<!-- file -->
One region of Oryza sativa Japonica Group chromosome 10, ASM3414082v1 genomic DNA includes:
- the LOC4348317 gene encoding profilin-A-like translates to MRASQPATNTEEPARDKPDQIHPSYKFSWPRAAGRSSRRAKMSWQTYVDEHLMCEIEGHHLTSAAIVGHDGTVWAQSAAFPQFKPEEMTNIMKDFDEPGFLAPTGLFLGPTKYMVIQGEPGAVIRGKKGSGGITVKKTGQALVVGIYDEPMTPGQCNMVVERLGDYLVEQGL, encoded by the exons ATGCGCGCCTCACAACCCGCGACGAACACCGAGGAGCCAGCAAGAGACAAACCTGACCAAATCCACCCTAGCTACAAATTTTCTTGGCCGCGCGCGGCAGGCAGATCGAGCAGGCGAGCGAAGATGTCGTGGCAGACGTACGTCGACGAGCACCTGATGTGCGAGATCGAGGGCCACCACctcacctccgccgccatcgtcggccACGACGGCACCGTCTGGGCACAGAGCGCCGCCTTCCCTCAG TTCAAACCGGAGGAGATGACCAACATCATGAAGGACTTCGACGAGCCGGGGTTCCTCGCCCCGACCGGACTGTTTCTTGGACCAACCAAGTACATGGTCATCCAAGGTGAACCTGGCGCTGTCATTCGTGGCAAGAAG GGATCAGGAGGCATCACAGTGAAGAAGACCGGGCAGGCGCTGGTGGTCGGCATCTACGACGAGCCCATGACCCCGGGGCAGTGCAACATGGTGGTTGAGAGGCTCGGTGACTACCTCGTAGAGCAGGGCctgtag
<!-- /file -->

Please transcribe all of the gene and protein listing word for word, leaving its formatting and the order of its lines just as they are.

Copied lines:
One region of Oryza sativa Japonica Group chromosome 10, ASM3414082v1 genomic DNA includes:
- the LOC4348317 gene encoding profilin-A-like translates to MRASQPATNTEEPARDKPDQIHPSYKFSWPRAAGRSSRRAKMSWQTYVDEHLMCEIEGHHLTSAAIVGHDGTVWAQSAAFPQFKPEEMTNIMKDFDEPGFLAPTGLFLGPTKYMVIQGEPGAVIRGKKGSGGITVKKTGQALVVGIYDEPMTPGQCNMVVERLGDYLVEQGL, encoded by the exons ATGCGCGCCTCACAACCCGCGACGAACACCGAGGAGCCAGCAAGAGACAAACCTGACCAAATCCACCCTAGCTACAAATTTTCTTGGCCGCGCGCGGCAGGCAGATCGAGCAGGCGAGCGAAGATGTCGTGGCAGACGTACGTCGACGAGCACCTGATGTGCGAGATCGAGGGCCACCACctcacctccgccgccatcgtcggccACGACGGCACCGTCTGGGCACAGAGCGCCGCCTTCCCTCAG TTCAAACCGGAGGAGATGACCAACATCATGAAGGACTTCGACGAGCCGGGGTTCCTCGCCCCGACCGGACTGTTTCTTGGACCAACCAAGTACATGGTCATCCAAGGTGAACCTGGCGCTGTCATTCGTGGCAAGAAG GGATCAGGAGGCATCACAGTGAAGAAGACCGGGCAGGCGCTGGTGGTCGGCATCTACGACGAGCCCATGACCCCGGGGCAGTGCAACATGGTGGTTGAGAGGCTCGGTGACTACCTCGTAGAGCAGGGCctgtag